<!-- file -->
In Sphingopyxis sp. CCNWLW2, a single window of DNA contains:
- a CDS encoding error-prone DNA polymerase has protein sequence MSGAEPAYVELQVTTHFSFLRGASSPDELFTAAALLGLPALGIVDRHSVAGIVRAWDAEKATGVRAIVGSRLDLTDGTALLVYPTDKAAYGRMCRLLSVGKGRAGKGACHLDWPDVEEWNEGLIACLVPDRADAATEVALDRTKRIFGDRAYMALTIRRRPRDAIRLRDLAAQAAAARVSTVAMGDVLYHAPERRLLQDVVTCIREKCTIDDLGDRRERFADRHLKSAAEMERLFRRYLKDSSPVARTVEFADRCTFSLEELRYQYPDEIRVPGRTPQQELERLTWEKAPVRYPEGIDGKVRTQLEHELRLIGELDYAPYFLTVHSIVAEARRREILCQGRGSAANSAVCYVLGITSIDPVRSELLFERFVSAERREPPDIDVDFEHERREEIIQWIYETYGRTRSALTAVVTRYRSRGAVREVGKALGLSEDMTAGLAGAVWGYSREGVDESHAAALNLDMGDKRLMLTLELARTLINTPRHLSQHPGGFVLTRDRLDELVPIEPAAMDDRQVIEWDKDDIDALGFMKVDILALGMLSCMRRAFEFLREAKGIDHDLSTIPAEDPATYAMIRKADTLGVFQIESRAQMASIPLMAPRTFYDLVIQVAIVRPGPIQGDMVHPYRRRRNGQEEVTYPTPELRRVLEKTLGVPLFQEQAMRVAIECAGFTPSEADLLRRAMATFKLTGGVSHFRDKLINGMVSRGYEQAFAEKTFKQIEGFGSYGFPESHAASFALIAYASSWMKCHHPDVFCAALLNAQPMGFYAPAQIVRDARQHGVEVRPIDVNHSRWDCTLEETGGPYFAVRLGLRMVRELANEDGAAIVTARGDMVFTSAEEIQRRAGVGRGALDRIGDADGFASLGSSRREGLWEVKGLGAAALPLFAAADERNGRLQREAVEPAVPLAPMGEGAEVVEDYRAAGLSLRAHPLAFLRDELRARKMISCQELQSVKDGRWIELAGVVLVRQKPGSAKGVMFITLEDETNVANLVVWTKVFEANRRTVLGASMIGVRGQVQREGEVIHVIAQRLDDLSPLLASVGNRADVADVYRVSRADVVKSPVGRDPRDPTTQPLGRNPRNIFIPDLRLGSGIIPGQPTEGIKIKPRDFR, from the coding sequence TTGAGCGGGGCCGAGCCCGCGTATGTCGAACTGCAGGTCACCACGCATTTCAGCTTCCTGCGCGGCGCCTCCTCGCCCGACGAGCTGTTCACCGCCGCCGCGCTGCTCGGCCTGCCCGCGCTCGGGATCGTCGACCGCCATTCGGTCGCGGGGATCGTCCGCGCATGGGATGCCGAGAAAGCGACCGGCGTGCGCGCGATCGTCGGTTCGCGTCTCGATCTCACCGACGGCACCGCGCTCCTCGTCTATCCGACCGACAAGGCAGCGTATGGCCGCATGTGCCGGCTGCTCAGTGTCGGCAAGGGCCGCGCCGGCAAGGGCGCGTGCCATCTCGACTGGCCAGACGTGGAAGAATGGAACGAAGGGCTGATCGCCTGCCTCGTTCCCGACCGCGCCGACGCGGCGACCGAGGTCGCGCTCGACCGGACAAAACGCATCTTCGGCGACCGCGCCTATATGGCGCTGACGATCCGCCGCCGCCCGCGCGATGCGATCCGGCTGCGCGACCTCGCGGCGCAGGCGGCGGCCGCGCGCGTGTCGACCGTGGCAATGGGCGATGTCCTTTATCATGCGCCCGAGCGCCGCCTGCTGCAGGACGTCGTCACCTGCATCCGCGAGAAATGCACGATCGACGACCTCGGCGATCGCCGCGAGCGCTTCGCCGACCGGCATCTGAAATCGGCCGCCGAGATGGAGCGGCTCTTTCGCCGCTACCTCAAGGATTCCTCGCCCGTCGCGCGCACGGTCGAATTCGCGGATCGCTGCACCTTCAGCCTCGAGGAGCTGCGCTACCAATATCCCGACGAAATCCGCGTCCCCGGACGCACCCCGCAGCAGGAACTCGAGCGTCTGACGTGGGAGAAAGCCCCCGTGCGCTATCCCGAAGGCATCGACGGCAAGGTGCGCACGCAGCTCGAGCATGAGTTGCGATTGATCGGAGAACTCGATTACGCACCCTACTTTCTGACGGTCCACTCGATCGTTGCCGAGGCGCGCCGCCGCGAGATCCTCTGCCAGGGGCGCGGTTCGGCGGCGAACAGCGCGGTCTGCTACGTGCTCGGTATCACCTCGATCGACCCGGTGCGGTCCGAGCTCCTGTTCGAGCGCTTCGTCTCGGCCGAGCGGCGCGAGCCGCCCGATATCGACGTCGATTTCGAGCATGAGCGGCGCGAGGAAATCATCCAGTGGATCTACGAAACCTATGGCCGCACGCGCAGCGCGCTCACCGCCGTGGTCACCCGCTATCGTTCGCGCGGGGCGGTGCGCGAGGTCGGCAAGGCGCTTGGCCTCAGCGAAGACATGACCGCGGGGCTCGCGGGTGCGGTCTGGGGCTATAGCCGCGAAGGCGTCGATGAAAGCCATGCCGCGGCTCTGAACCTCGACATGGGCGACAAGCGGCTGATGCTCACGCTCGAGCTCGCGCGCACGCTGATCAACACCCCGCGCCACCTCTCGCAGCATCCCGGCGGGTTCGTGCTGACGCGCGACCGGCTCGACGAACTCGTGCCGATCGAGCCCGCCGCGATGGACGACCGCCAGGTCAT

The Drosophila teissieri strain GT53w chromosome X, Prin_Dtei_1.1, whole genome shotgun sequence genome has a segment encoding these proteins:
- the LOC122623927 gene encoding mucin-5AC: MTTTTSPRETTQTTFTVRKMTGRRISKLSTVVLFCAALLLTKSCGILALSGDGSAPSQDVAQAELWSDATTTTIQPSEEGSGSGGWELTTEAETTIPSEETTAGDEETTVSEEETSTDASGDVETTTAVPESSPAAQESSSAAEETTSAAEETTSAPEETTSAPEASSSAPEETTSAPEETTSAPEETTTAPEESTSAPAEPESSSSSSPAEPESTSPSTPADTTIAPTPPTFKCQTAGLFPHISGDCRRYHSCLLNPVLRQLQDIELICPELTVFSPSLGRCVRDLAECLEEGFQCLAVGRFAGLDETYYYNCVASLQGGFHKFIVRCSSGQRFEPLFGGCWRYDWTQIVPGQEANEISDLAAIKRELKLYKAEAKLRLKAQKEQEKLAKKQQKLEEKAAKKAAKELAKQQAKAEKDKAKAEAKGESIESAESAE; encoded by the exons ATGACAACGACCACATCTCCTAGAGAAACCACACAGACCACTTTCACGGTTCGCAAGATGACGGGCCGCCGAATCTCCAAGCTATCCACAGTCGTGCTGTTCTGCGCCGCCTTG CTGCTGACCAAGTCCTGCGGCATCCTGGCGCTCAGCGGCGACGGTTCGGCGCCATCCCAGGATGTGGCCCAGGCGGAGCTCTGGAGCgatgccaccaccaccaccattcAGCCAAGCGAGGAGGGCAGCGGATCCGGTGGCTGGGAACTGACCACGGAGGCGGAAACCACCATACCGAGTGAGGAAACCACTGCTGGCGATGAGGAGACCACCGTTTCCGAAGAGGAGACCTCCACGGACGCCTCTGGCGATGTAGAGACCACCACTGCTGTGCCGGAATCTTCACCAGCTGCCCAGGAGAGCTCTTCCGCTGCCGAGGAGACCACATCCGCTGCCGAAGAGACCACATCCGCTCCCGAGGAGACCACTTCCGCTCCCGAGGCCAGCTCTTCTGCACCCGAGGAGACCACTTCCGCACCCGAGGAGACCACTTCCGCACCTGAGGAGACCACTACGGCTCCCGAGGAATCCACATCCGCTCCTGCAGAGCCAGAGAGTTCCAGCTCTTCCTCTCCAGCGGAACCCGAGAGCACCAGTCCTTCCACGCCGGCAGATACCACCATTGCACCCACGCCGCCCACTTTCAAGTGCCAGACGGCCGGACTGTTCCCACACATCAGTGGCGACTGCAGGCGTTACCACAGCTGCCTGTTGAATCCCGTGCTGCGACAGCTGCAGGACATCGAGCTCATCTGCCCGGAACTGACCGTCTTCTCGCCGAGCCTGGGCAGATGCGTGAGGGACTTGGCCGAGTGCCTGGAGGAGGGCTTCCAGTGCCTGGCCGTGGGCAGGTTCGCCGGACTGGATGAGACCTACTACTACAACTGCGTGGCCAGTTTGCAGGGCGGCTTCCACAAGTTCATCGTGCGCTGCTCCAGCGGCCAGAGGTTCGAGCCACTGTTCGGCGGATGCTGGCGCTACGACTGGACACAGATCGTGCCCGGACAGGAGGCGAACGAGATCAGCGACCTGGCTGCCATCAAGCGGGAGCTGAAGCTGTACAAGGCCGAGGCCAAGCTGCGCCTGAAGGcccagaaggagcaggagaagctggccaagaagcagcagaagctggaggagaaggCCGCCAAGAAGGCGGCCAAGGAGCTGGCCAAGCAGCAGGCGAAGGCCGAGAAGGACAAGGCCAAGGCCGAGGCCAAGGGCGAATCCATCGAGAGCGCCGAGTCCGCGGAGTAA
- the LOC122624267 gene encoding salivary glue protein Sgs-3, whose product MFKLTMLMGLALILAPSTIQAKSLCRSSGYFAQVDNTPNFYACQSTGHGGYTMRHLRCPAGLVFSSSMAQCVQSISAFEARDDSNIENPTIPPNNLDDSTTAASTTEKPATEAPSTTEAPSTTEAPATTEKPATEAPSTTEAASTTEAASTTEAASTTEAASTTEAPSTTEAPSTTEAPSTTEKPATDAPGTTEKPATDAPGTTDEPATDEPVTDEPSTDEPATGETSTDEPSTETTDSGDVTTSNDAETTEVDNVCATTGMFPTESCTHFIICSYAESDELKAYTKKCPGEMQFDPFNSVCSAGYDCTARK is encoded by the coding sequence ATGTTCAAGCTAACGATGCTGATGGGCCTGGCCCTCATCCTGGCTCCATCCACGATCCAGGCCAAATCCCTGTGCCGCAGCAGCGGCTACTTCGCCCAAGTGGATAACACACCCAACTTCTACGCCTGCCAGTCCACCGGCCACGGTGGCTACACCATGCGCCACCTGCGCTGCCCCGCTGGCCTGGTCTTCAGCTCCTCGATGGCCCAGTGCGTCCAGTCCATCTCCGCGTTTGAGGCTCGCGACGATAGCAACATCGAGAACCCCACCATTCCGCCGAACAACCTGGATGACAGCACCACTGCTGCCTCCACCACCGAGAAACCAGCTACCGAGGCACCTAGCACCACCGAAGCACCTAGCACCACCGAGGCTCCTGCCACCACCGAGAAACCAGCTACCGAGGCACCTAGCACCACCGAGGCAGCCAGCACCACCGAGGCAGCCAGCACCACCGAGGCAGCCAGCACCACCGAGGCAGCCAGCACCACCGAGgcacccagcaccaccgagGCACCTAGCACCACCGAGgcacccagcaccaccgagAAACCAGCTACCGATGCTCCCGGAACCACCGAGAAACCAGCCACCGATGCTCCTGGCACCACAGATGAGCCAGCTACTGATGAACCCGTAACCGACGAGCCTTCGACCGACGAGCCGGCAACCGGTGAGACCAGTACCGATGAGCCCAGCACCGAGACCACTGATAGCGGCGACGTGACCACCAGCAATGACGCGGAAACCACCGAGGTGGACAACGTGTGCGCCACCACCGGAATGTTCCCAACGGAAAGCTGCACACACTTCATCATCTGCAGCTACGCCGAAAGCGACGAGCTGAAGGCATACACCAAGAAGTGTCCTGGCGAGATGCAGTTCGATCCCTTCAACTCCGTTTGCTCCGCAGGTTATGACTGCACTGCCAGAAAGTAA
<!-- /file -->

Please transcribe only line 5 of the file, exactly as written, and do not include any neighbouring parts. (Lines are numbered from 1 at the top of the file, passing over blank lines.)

- the LOC122624267 gene encoding salivary glue protein Sgs-3, whose product MFKLTMLMGLALILAPSTIQAKSLCRSSGYFAQVDNTPNFYACQSTGHGGYTMRHLRCPAGLVFSSSMAQCVQSISAFEARDDSNIENPTIPPNNLDDSTTAASTTEKPATEAPSTTEAPSTTEAPATTEKPATEAPSTTEAASTTEAASTTEAASTTEAASTTEAPSTTEAPSTTEAPSTTEKPATDAPGTTEKPATDAPGTTDEPATDEPVTDEPSTDEPATGETSTDEPSTETTDSGDVTTSNDAETTEVDNVCATTGMFPTESCTHFIICSYAESDELKAYTKKCPGEMQFDPFNSVCSAGYDCTARK is encoded by the coding sequence ATGTTCAAGCTAACGATGCTGATGGGCCTGGCCCTCATCCTGGCTCCATCCACGATCCAGGCCAAATCCCTGTGCCGCAGCAGCGGCTACTTCGCCCAAGTGGATAACACACCCAACTTCTACGCCTGCCAGTCCACCGGCCACGGTGGCTACACCATGCGCCACCTGCGCTGCCCCGCTGGCCTGGTCTTCAGCTCCTCGATGGCCCAGTGCGTCCAGTCCATCTCCGCGTTTGAGGCTCGCGACGATAGCAACATCGAGAACCCCACCATTCCGCCGAACAACCTGGATGACAGCACCACTGCTGCCTCCACCACCGAGAAACCAGCTACCGAGGCACCTAGCACCACCGAAGCACCTAGCACCACCGAGGCTCCTGCCACCACCGAGAAACCAGCTACCGAGGCACCTAGCACCACCGAGGCAGCCAGCACCACCGAGGCAGCCAGCACCACCGAGGCAGCCAGCACCACCGAGGCAGCCAGCACCACCGAGgcacccagcaccaccgagGCACCTAGCACCACCGAGgcacccagcaccaccgagAAACCAGCTACCGATGCTCCCGGAACCACCGAGAAACCAGCCACCGATGCTCCTGGCACCACAGATGAGCCAGCTACTGATGAACCCGTAACCGACGAGCCTTCGACCGACGAGCCGGCAACCGGTGAGACCAGTACCGATGAGCCCAGCACCGAGACCACTGATAGCGGCGACGTGACCACCAGCAATGACGCGGAAACCACCGAGGTGGACAACGTGTGCGCCACCACCGGAATGTTCCCAACGGAAAGCTGCACACACTTCATCATCTGCAGCTACGCCGAAAGCGACGAGCTGAAGGCATACACCAAGAAGTGTCCTGGCGAGATGCAGTTCGATCCCTTCAACTCCGTTTGCTCCGCAGGTTATGACTGCACTGCCAGAAAGTAA